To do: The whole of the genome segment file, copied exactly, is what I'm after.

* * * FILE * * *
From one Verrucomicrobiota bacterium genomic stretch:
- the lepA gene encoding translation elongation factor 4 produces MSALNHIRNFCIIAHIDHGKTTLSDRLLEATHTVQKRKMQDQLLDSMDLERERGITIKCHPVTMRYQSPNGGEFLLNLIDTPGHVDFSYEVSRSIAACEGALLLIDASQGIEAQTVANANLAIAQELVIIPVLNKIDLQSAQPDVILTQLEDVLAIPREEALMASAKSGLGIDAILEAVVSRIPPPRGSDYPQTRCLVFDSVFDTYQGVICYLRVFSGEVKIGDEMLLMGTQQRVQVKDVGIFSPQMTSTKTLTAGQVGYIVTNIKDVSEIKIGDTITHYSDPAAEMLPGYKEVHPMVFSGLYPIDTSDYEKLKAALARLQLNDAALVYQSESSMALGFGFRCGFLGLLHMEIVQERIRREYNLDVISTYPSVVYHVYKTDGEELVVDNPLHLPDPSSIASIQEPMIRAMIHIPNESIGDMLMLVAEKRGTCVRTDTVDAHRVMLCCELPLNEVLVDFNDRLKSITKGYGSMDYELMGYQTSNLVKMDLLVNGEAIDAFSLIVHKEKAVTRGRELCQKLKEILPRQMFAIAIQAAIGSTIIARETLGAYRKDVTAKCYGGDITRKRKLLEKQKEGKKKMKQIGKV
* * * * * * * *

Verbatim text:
From one Verrucomicrobiota bacterium genomic stretch:
- the lepA gene encoding translation elongation factor 4 produces MSALNHIRNFCIIAHIDHGKTTLSDRLLEATHTVQKRKMQDQLLDSMDLERERGITIKCHPVTMRYQSPNGGEFLLNLIDTPGHVDFSYEVSRSIAACEGALLLIDASQGIEAQTVANANLAIAQELVIIPVLNKIDLQSAQPDVILTQLEDVLAIPREEALMASAKSGLGIDAILEAVVSRIPPPRGSDYPQTRCLVFDSVFDTYQGVICYLRVFSGEVKIGDEMLLMGTQQRVQVKDVGIFSPQMTSTKTLTAGQVGYIVTNIKDVSEIKIGDTITHYSDPAAEMLPGYKEVHPMVFSGLYPIDTSDYEKLKAALARLQLNDAALVYQSESSMALGFGFRCGFLGLLHMEIVQERIRREYNLDVISTYPSVVYHVYKTDGEELVVDNPLHLPDPSSIASIQEPMIRAMIHIPNESIGDMLMLVAEKRGTCVRTDTVDAHRVMLCCELPLNEVLVDFNDRLKSITKGYGSMDYELMGYQTSNLVKMDLLVNGEAIDAFSLIVHKEKAVTRGRELCQKLKEILPRQMFAIAIQAAIGSTIIARETLGAYRKDVTAKCYGGDITRKRKLLEKQKEGKKKMKQIGKV